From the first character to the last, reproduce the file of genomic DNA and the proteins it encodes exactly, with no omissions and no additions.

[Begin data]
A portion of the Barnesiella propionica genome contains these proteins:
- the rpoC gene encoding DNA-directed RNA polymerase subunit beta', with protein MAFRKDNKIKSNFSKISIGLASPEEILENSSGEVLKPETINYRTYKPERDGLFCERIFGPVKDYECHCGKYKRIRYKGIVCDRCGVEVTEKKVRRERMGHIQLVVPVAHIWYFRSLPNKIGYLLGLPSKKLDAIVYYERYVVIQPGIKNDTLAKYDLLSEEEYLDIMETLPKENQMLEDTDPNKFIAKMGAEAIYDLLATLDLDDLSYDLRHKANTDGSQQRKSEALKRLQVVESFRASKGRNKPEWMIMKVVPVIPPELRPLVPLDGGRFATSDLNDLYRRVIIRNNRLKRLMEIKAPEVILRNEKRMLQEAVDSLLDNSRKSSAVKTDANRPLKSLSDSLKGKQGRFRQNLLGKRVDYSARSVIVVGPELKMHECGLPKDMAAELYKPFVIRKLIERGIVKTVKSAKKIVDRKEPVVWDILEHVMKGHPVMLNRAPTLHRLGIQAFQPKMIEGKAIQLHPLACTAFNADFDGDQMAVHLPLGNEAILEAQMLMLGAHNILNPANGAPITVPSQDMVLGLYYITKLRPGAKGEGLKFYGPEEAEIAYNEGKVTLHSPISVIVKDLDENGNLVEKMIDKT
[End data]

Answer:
A portion of the Barnesiella propionica genome contains these proteins:
- the rpoC gene encoding DNA-directed RNA polymerase subunit beta', with protein MAFRKDNKIKSNFSKISIGLASPEEILENSSGEVLKPETINYRTYKPERDGLFCERIFGPVKDYECHCGKYKRIRYKGIVCDRCGVEVTEKKVRRERMGHIQLVVPVAHIWYFRSLPNKIGYLLGLPSKKLDAIVYYERYVVIQPGIKNDTLAKYDLLSEEEYLDIMETLPKENQMLEDTDPNKFIAKMGAEAIYDLLATLDLDDLSYDLRHKANTDGSQQRKSEALKRLQVVESFRASKGRNKPEWMIMKVVPVIPPELRPLVPLDGGRFATSDLNDLYRRVIIRNNRLKRLMEIKAPEVILRNEKRMLQEAVDSLLDNSRKSSAVKTDANRPLKSLSDSLKGKQGRFRQNLLGKRVDYSARSVIVVGPELKMHECGLPKDMAAELYKPFVIRKLIERGIVKTVKSAKKIVDRKEPVVWDILEHVMKGHPVMLNRAPTLHRLGIQAFQPKMIEGKAIQLHPLACTAFNADFDGDQMAVHLPLGNEAILEAQMLMLGAHNILNPANGAPITVPSQDMVLGLYYITKLRPGAKGEGLKFYGPEEAEIAYNEGKVTLHSPISVIVKDLDENGNLVEKMIDKT